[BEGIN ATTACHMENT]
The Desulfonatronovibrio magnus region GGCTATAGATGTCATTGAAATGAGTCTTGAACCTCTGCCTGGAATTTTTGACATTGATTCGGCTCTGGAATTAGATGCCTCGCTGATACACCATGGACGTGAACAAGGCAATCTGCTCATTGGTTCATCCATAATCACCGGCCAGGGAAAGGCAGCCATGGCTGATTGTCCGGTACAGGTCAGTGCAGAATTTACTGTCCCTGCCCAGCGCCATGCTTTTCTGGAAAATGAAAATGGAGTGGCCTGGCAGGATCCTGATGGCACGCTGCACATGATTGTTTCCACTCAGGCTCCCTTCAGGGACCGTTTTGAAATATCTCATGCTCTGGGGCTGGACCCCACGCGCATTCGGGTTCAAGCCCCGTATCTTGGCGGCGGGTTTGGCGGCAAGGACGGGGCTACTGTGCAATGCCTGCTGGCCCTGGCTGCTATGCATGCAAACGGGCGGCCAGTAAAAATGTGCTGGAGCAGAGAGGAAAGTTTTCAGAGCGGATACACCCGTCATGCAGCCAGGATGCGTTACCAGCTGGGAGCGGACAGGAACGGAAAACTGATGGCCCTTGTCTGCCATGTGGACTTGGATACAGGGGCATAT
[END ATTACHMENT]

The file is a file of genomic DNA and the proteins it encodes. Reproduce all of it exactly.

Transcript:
The Desulfonatronovibrio magnus region GGCTATAGATGTCATTGAAATGAGTCTTGAACCTCTGCCTGGAATTTTTGACATTGATTCGGCTCTGGAATTAGATGCCTCGCTGATACACCATGGACGTGAACAAGGCAATCTGCTCATTGGTTCATCCATAATCACCGGCCAGGGAAAGGCAGCCATGGCTGATTGTCCGGTACAGGTCAGTGCAGAATTTACTGTCCCTGCCCAGCGCCATGCTTTTCTGGAAAATGAAAATGGAGTGGCCTGGCAGGATCCTGATGGCACGCTGCACATGATTGTTTCCACTCAGGCTCCCTTCAGGGACCGTTTTGAAATATCTCATGCTCTGGGGCTGGACCCCACGCGCATTCGGGTTCAAGCCCCGTATCTTGGCGGCGGGTTTGGCGGCAAGGACGGGGCTACTGTGCAATGCCTGCTGGCCCTGGCTGCTATGCATGCAAACGGGCGGCCAGTAAAAATGTGCTGGAGCAGAGAGGAAAGTTTTCAGAGCGGATACACCCGTCATGCAGCCAGGATGCGTTACCAGCTGGGAGCGGACAGGAACGGAAAACTGATGGCCCTTGTCTGCCATGTGGACTTGGATACAGGGGCATAT